Known for her early works that question the truth in reality through unlikely marriage of images on canvas (for instance, an astronaut walking in Forbidden City, or a group of beauty queens posing for photo shoot in the Moon), Cui Jie has steered her focus to the study of forms and figure-ground relationship by a body of new paintings that magnify architectural details. Inspired by the multiple exposures in Orson Welles’ films, Cui painted a world composed of fragments from urban landscape and, in a few cases, layers of grids, lines and other graphic patterns. Though set in Beijing, subjects in her landscape paintings look like elsewhere in any possible contemporary cities, representing a sense of déjà vu and alienation.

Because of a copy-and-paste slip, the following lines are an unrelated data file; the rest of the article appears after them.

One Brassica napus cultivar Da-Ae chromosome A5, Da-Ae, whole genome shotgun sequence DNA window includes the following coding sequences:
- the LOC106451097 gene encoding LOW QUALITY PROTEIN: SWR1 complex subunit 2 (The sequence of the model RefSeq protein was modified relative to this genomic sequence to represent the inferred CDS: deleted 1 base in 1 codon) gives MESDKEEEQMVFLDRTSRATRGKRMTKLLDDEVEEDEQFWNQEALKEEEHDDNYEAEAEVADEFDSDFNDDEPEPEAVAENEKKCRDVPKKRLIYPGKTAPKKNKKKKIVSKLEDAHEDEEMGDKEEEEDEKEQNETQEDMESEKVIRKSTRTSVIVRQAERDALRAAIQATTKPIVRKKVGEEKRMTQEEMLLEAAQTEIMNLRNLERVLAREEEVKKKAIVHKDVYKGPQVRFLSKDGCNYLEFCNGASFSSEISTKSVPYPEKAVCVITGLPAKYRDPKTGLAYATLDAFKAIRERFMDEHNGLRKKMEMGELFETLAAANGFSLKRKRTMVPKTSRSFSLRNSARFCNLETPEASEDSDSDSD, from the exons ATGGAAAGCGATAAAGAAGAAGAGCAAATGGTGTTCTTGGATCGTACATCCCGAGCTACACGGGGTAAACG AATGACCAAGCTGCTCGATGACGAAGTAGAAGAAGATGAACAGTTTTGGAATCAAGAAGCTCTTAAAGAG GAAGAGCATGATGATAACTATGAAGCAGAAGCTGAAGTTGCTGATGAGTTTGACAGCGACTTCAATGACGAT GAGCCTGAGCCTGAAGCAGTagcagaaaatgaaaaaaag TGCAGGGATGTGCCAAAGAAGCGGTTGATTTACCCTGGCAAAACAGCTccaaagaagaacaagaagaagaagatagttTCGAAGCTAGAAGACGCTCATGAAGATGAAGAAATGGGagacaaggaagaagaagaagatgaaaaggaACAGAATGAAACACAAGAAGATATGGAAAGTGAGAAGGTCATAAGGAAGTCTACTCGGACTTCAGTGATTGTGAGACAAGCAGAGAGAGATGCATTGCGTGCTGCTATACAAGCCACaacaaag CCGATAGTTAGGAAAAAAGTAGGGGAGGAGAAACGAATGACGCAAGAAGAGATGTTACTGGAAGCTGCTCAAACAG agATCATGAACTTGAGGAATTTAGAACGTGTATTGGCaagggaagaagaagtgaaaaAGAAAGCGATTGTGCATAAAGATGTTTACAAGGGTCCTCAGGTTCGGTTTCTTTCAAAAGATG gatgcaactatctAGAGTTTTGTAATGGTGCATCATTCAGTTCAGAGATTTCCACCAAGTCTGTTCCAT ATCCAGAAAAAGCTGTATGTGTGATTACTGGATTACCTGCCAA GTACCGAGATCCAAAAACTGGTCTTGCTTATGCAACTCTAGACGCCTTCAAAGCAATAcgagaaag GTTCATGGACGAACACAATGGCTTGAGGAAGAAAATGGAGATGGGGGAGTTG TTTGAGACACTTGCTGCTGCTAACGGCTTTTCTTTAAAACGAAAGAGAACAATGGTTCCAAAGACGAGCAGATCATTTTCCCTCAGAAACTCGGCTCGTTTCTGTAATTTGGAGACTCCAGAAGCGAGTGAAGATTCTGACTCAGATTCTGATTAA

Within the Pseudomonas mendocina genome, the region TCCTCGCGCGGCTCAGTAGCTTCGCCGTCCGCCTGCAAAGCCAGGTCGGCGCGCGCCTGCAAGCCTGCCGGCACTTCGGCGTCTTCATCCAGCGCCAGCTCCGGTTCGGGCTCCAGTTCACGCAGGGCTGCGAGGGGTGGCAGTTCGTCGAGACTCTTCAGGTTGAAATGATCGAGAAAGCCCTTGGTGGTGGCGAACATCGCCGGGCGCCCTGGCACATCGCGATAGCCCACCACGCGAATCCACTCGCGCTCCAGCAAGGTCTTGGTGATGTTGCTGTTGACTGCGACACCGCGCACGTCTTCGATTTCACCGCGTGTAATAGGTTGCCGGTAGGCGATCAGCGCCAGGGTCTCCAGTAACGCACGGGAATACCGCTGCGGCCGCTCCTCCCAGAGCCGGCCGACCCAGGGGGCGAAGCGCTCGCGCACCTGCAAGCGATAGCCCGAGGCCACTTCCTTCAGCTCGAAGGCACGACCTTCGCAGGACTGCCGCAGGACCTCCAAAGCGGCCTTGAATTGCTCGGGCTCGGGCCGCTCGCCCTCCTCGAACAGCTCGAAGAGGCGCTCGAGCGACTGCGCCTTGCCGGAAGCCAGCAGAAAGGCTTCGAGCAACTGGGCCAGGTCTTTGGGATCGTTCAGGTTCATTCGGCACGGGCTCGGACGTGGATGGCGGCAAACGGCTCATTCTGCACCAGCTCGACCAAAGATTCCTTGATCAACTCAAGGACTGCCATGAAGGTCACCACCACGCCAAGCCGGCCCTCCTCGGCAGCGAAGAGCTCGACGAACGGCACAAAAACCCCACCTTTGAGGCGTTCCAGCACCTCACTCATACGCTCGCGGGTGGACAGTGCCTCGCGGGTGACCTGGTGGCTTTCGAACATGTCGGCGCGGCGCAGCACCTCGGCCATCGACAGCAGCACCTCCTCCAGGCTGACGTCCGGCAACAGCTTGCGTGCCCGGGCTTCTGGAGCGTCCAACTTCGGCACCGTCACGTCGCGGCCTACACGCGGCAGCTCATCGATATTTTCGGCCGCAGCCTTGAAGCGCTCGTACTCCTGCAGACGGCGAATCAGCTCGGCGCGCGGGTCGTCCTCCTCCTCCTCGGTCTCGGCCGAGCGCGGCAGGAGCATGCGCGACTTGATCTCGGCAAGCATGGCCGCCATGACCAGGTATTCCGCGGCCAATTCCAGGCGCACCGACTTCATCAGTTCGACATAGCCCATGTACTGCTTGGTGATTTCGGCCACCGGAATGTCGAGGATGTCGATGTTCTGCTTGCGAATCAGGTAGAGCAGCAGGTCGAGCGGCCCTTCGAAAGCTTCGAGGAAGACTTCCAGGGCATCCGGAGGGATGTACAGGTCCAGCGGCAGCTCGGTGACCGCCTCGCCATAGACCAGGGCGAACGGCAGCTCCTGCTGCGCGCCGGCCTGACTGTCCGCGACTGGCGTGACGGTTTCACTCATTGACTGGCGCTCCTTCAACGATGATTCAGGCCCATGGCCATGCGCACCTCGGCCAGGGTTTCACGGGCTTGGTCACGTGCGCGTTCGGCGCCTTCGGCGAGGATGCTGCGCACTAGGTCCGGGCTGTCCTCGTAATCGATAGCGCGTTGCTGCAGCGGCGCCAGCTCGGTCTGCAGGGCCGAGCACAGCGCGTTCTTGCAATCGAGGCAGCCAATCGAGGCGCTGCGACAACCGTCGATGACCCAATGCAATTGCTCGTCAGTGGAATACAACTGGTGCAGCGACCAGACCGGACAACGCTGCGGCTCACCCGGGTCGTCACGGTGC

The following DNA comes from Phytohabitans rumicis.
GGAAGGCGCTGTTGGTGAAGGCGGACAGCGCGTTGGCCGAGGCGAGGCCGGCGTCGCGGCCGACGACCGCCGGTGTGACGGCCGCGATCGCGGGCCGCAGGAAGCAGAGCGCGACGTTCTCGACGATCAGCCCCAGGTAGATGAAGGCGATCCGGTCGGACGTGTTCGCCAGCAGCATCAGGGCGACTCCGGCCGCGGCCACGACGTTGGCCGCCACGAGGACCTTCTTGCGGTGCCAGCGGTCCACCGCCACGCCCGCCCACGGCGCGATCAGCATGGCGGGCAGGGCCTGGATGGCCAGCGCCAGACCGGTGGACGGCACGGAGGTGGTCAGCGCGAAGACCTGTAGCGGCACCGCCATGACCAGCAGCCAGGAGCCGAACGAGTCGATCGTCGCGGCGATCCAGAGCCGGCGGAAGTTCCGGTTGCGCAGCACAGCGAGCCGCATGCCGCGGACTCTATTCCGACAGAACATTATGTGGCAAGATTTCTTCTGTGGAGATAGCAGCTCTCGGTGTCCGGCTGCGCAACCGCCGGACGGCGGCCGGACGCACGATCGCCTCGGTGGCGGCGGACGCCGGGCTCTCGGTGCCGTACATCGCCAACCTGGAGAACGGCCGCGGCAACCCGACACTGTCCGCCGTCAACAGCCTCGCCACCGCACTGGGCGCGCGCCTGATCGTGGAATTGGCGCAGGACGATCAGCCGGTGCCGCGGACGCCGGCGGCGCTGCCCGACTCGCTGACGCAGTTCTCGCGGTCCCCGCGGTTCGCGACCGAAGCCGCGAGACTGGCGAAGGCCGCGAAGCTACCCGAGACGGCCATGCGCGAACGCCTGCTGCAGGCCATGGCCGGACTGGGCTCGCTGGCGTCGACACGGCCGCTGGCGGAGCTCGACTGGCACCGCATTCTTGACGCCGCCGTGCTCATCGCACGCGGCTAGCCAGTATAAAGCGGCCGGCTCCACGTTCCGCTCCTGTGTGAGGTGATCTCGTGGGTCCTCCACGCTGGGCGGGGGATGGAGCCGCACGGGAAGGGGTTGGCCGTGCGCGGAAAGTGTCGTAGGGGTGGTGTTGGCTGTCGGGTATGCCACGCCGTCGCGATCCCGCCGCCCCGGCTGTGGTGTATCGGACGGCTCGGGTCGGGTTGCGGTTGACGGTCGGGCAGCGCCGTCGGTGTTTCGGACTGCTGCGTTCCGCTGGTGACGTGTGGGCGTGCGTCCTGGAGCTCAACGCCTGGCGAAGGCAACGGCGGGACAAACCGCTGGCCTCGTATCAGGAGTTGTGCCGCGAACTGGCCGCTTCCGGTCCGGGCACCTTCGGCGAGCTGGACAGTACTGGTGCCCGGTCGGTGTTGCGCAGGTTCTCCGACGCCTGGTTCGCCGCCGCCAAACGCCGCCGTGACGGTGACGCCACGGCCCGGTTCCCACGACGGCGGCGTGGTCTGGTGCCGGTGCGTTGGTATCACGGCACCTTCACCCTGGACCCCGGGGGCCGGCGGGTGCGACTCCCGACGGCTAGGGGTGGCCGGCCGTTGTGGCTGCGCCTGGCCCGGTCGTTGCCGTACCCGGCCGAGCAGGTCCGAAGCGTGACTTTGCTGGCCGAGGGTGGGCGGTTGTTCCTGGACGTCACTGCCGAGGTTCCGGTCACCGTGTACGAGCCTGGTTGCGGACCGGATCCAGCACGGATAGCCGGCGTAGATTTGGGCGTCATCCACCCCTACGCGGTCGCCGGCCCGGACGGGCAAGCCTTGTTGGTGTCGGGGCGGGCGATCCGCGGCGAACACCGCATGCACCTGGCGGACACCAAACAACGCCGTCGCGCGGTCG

Cui Jie (b. 1983 in Shanghai, in Chinese 崔洁) graduated from China Academy of Art. Her works have been included in many exhibitions, such as The 4th Prague Biennale (2009), “Poetic Realism: An Reinterpretation of Jiangnan—Contemporary Art from South China” (Centro de Arte Tomás y Valiente, Madrid, 2008), “Notes of Conception” (Iberia Center for Contemporary Art, Beijing, 2008), “Face” (Minsheng Art Museum, Shanghai, 2012) etc.